My formula for greatness in a human being is amor fati: that one wants nothing to be different, not forward, not backward, not in all eternity. Not merely bear what is necessary, still less conceal it—all idealism is mendacity in the face of what is necessary—but love it.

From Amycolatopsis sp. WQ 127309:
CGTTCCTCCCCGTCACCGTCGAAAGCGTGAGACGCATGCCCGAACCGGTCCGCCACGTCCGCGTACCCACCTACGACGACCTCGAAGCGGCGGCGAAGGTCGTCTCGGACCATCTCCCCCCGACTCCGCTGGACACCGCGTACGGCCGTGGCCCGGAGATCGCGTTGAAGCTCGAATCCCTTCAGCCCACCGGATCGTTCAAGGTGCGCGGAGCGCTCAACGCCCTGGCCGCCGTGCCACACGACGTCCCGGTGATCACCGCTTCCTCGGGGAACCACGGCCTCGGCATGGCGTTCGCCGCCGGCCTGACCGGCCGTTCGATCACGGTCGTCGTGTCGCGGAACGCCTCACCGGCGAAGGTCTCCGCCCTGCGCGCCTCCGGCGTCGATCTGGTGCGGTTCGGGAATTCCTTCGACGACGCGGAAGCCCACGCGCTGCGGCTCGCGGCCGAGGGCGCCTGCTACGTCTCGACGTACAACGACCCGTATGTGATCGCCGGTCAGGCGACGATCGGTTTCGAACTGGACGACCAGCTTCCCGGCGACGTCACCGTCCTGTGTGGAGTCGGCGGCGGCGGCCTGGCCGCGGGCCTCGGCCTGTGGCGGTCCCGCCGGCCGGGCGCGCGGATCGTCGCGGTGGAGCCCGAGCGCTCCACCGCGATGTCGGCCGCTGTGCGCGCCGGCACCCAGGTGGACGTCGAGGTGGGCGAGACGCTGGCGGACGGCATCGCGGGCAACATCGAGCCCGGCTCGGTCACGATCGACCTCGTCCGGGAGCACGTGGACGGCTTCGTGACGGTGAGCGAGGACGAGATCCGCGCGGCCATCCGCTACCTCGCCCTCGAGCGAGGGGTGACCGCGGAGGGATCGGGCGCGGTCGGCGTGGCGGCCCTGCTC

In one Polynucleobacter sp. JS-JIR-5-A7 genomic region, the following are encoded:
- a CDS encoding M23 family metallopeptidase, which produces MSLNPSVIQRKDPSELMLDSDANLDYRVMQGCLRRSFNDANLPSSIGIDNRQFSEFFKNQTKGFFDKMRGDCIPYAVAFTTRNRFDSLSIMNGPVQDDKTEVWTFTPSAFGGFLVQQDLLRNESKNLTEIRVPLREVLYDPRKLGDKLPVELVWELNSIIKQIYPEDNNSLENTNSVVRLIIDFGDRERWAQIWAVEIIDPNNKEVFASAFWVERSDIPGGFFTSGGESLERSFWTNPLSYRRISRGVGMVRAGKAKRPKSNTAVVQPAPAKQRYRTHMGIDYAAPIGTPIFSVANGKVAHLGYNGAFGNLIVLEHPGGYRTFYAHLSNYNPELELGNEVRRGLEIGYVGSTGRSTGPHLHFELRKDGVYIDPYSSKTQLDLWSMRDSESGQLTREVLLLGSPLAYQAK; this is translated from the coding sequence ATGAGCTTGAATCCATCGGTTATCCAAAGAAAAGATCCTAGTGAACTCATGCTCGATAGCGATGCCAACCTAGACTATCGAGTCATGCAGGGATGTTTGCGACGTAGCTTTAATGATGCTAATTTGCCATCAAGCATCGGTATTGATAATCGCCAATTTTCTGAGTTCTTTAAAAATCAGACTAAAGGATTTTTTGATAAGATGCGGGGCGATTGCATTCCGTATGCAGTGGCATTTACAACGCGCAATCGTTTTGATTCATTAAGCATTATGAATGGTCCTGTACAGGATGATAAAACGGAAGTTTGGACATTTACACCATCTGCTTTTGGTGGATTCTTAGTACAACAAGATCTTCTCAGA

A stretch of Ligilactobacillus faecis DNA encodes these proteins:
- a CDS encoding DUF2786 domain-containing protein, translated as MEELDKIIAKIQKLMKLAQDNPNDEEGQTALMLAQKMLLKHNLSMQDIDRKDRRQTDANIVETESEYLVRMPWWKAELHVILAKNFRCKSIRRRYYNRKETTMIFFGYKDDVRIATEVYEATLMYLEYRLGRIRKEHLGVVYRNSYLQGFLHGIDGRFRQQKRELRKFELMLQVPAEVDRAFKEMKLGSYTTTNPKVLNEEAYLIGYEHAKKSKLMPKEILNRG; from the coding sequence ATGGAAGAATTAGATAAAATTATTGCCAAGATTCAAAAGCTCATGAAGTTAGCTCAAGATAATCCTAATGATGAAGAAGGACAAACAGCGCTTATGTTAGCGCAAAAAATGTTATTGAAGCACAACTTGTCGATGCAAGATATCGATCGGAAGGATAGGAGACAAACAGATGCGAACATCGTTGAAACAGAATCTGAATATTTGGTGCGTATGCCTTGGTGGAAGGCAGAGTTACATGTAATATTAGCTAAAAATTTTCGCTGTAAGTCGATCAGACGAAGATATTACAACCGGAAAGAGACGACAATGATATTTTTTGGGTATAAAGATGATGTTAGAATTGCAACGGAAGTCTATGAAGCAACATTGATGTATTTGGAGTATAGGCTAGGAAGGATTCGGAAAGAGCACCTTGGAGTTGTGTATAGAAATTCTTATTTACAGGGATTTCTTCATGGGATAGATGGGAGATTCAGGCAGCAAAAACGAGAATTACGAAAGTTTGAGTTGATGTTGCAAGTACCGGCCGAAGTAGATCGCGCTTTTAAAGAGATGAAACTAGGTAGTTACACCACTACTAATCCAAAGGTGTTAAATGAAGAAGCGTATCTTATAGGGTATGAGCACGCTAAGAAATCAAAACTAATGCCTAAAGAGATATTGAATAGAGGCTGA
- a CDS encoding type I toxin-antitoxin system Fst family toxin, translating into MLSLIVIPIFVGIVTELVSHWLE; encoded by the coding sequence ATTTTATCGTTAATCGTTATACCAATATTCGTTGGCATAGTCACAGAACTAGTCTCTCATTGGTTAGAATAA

—Friedrich Nietzsche, “Why I Am So Clever,” Ecce Homo (written 1888, published 1908)
Amor fati is all about living with no regrets, but not in the modern way. Carpe diem means making daring decisions, so as not to feel regret later on, whereas amor fati means (among other things) learning to love the choices you’ve already made, daring or not.
— Oliver Burkeman, “No Regrets? Why not?,” The Guardian (2015)